It’s been a while since I’ve done any humor writing. For six years, I wrote humorous (I think!) recaps of trash television shows for the now-defunct Previously.TV, but when I started focusing more on short fiction, I put humor writing aside. I missed making fun of the dummies on reality television, but I wasn’t being paid to do so anymore, so… you know. But recently, a weird (and very stupid!) idea for a short humor piece, inspired by the überdumm The Bachelor, came to me and I decided to bring it to fruition, and voila! I give you: I Am Your Bachelor, and I Am Also Running to Be Your Governor, published in Points in Case. Enjoy!
2020 was a YEAR, wasn’t it? I started off the year with the ambitious goal of reading 70 books. Cute of me, in retrospect. I ended the year having started 71 books, but only finishing 54. Womp-womp. In most years, I would have been disappointed in falling so short of a stated goal, even one as arbitrary as number of books read, but by the end of 2020, my attitude was, basically, “F*** it.” (Which has been a helpful overall life mantra as I’ve navigated through the flaming pile of chaos that was 2020!) I’m happy I read any books at all, this year, frankly.
Failing to meet my goal also forced me to reevaluate the wisdom of setting numbers-based reading goals. Yes, I only read 54 books in 2020, whereas in 2019, I read 66 books, but I read 20,151 pages in 2020, as opposed to a measly 17,837 pages in 2019. So, there. But you know what? I wish I hadn’t read so many pages or finished as many books as I did this year, because this year, more than other years, I forced myself to finish books (often quite long books) that just were not working for me. And I regret that! I should have taken my own advice about not finishing books, because I wasted time and brain-space in a year in which I had neither resource to spare. In 2021, I resolve to quit books earlier, and/or to skim more liberally when necessary. Onward!
Now, for some of my faves and not-so-faves. (Please note, as always, that only some, not all, of these books actually came out in 2020).
Best novel: tie between Trust Exercise, by Susan Choi, and Disappearing Earth, by Julia Phillips. (NB: I will talk your ear off about either of these books, if given the slightest chance. Please read them. They are both gorgeous and wonderful and precious and make me want to be a better writer/burn everything I’ve ever written in a bonfire).
Best memoir: Tie between Wild Game, by Adrienne Brodeur and Empty, by Susan Burton
Best journalistic non-fiction: Hidden Valley Road, by Robert Kolker
Best book about writing: How to Write an Autobiographical Novel, by Alexander Chee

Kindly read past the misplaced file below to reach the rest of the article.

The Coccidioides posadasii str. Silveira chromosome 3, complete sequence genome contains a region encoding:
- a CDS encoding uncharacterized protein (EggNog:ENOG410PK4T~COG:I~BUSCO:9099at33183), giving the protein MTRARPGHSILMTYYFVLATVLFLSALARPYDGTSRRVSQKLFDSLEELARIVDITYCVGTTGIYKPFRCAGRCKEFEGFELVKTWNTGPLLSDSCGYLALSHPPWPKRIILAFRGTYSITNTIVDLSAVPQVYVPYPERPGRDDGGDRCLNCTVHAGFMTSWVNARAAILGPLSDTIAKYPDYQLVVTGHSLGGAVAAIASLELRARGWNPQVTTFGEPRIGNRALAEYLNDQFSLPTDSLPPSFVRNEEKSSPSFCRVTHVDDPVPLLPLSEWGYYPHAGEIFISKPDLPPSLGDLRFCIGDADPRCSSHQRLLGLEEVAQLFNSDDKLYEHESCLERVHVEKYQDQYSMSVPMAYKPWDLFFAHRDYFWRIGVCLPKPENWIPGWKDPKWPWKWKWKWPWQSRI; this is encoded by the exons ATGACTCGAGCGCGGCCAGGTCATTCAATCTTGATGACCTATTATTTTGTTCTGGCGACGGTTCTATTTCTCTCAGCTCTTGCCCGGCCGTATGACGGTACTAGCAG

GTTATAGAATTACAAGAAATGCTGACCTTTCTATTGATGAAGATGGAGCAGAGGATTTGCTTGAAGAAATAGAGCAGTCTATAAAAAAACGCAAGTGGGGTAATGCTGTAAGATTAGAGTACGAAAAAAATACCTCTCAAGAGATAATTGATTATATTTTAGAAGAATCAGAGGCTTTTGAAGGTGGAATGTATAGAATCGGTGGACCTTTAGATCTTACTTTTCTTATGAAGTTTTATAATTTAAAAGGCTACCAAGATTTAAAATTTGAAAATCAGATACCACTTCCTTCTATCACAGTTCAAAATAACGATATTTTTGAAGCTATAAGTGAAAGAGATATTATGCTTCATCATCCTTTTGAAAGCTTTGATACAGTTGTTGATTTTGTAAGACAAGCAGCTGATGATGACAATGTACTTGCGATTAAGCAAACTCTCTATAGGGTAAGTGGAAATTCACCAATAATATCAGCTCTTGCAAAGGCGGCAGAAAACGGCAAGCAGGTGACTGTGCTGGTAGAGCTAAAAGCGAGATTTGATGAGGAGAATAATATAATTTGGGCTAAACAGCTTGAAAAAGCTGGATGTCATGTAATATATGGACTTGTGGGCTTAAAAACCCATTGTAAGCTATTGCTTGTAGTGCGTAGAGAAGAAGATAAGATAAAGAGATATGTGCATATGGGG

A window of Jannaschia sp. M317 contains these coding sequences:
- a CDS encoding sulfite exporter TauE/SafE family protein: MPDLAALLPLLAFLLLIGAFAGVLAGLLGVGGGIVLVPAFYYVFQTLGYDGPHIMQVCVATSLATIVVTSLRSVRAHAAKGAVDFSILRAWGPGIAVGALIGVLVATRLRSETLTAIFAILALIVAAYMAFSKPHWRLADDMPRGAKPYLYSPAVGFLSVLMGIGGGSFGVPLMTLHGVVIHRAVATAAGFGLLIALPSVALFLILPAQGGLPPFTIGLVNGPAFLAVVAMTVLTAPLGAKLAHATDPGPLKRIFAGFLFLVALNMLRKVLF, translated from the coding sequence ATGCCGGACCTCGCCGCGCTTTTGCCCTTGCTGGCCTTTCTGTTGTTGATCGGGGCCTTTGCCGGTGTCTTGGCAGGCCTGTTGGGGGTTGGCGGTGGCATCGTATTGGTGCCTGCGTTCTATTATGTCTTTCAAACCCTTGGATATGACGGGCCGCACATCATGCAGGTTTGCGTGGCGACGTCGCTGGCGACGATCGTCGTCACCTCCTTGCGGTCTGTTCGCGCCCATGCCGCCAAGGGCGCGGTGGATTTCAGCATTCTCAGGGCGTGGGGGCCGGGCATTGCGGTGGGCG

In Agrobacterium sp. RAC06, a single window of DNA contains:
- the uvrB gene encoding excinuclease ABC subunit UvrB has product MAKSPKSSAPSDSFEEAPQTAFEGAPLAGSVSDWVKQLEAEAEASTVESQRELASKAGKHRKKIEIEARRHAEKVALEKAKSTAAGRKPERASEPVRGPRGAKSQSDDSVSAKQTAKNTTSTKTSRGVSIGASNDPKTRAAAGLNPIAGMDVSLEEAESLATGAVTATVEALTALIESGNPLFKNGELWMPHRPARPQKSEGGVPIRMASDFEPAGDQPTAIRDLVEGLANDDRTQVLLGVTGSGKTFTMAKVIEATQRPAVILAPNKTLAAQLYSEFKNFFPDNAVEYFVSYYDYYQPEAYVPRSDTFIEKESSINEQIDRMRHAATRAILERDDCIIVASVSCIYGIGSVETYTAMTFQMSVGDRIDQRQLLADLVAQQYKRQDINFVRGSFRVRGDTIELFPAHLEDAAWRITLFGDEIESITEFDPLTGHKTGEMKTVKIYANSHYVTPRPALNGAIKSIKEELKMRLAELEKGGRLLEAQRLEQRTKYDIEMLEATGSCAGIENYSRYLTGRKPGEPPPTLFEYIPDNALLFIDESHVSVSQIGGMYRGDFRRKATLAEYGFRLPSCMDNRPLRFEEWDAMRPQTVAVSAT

Most eye-opening/life-changing: Quit Like a Woman, by Holly Whitaker
Most overhyped: Tie between The Vanishing Half, by Brit Bennett and Trick Mirror, by Jia Tolentino
Most enraging: 28 Summers, by Elin Hilderbrand (NB: I hated this book with such a fiery passion that I’m almost grateful to Hilderbrand for writing it and creating characters that were so gratifying to want the absolute worst for).
Best series: the Jackson Brodie mysteries, by Kate Atkinson
Long book I wish I hadn’t finished: SO MANY CONTENDERS, but tie between The Outsider, by Stephen King (577 pages), and The Shadow of the Wind, by Carlos Ruiz Zafon (506 pages)
Book I really am gonna finish in 2021: Alexander Hamilton, by Ron Chernow
For more of my thoughts and notes, feel free to check out my handy Google spreadsheet!
What were the best books you read in 2020? Any great ones I missed? Hit me up!
At the beginning of 2018, I started tracking my reading using Google Docs, and I haven’t stopped. Tracking my reading has become fun, even addictive, and it’s spurred me to read even more than I already was. And, despite what my husband might tell me when I’m up past my bedtime devouring a book, more reading is, as Martha Stewart would say, A Good Thing.
Before I dive into a discussion of my favorite books that I read in 2019, a quick peek at the nuts and bolts of my year in reading. As I mentioned, I read more in 2019 than I did in 2018. In 2018, I read 47 books (some of which I discussed here). In 2019, I read 66 books (and I finished one on January 1, 2020, which does not count towards my total)! All in all, this amounted to over 17,000 pages of reading completed. Not too shabby, if you ask me!
One of the most interesting new trends in my reading life in 2019 was how many books I borrowed from the library. In 2018, I did not use my library card even once, mostly because it was too much of a hassle to get myself physically to my local branch (see: children, laziness). In 2019, though, I discovered the life-changing Libby app and used it to borrow 44 out of the 67 books I completed (plus some others that I didn’t finish). This genius little app has saved me a lot of money and has allowed me to try books that I might not have been willing to shell out for. Borrowing books also takes the sting out of not finishing ones that simply aren’t for me. I can happily return an unfinished book to the library (digitally, of course) and let some other reader have at it.
Speaking of books I didn’t finish, there were quite a few. Among them: The White Queen by Philippa Gregory, Vampires in the Lemon Grove by Karen Russell, The Children’s Book by A.S. Byatt, and The History of Love by Nicole Krauss. My reasons for not finishing these and other books are included in my reading notes, which can be found in my Google Doc here.